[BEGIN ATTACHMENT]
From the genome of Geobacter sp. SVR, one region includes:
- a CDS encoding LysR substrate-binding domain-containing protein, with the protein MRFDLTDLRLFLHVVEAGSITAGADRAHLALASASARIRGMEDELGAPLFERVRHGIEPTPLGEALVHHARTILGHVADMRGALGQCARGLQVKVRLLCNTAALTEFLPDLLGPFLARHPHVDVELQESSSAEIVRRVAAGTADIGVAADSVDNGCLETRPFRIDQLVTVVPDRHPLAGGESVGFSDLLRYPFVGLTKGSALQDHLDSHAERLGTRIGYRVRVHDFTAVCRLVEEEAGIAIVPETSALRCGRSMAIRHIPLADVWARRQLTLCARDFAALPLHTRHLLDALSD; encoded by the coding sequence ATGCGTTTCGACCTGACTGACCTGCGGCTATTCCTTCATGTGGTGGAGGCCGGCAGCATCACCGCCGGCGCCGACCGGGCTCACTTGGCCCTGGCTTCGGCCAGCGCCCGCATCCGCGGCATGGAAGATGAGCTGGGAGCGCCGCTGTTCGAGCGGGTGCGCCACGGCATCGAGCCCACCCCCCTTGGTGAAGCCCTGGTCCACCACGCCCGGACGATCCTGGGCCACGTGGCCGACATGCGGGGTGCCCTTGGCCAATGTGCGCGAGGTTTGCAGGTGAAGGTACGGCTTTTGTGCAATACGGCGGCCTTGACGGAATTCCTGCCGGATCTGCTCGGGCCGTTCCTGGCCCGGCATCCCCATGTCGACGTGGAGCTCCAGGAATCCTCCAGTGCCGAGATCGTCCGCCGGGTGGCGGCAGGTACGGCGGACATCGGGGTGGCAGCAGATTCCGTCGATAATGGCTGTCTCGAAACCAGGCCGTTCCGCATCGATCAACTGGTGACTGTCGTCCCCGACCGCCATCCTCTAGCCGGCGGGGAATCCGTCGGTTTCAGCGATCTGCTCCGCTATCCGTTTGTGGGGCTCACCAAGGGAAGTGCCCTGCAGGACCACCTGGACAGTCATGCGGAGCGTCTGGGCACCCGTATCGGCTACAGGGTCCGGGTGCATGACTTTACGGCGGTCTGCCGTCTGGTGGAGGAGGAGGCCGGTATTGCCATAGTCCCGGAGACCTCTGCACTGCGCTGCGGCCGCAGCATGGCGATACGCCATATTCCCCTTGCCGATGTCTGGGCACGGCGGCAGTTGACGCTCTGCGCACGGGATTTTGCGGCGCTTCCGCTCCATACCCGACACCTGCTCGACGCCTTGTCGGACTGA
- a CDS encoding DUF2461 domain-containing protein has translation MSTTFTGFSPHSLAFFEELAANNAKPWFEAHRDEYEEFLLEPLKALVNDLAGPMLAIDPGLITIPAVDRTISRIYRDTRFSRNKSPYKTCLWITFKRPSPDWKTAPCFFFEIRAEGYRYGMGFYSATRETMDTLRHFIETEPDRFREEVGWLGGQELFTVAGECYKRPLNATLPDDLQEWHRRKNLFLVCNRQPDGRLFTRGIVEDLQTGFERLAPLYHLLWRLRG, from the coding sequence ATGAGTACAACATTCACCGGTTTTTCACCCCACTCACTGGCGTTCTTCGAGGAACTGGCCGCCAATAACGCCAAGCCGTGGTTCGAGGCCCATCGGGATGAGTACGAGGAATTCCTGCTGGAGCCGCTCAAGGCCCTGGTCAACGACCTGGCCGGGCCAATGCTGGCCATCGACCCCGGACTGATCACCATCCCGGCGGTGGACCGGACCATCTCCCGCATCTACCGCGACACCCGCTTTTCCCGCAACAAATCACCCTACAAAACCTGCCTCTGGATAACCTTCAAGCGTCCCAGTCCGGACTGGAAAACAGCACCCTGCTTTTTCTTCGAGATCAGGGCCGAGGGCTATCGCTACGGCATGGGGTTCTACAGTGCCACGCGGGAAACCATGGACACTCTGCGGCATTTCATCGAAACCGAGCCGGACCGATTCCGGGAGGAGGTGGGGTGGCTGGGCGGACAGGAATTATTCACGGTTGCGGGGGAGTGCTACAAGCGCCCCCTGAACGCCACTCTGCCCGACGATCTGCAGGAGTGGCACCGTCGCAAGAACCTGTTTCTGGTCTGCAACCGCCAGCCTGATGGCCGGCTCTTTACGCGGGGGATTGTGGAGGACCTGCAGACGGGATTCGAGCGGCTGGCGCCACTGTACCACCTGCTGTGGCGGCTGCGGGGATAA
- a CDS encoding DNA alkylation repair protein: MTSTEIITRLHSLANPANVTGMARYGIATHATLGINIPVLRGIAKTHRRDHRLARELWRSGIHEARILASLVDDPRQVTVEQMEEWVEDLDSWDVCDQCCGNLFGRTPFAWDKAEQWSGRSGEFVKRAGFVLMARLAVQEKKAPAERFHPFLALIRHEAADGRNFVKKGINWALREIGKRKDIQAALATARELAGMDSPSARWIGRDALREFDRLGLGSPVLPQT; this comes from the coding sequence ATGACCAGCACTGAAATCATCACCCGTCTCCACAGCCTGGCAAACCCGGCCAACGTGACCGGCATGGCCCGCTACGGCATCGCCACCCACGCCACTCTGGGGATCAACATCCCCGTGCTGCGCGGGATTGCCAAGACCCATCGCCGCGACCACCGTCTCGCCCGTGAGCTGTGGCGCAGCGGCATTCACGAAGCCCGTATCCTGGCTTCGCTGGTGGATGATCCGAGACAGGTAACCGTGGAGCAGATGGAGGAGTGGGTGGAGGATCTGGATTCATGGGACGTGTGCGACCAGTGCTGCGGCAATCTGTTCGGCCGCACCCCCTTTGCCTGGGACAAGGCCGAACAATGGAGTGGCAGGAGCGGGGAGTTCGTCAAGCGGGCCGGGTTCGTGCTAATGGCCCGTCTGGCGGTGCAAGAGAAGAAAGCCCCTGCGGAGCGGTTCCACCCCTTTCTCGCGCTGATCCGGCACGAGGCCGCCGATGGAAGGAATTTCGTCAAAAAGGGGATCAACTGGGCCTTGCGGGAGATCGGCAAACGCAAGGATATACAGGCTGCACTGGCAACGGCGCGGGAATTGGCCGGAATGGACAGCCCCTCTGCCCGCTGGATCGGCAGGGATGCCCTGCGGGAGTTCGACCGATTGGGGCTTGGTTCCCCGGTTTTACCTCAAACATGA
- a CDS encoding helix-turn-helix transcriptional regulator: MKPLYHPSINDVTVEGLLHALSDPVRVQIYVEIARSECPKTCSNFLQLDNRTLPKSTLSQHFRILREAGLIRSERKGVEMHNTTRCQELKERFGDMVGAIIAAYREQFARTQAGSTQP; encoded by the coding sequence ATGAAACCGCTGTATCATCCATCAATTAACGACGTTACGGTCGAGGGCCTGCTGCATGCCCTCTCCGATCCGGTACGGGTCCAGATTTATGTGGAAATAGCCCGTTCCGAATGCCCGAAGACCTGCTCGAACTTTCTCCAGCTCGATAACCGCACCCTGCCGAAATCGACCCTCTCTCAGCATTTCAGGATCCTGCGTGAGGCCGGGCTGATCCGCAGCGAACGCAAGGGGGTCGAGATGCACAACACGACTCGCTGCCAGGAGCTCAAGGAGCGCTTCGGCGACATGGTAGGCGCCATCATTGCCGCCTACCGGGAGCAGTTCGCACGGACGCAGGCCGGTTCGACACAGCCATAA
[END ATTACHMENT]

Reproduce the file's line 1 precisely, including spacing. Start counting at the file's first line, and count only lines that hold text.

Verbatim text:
From the genome of Geobacter sp. SVR, one region includes: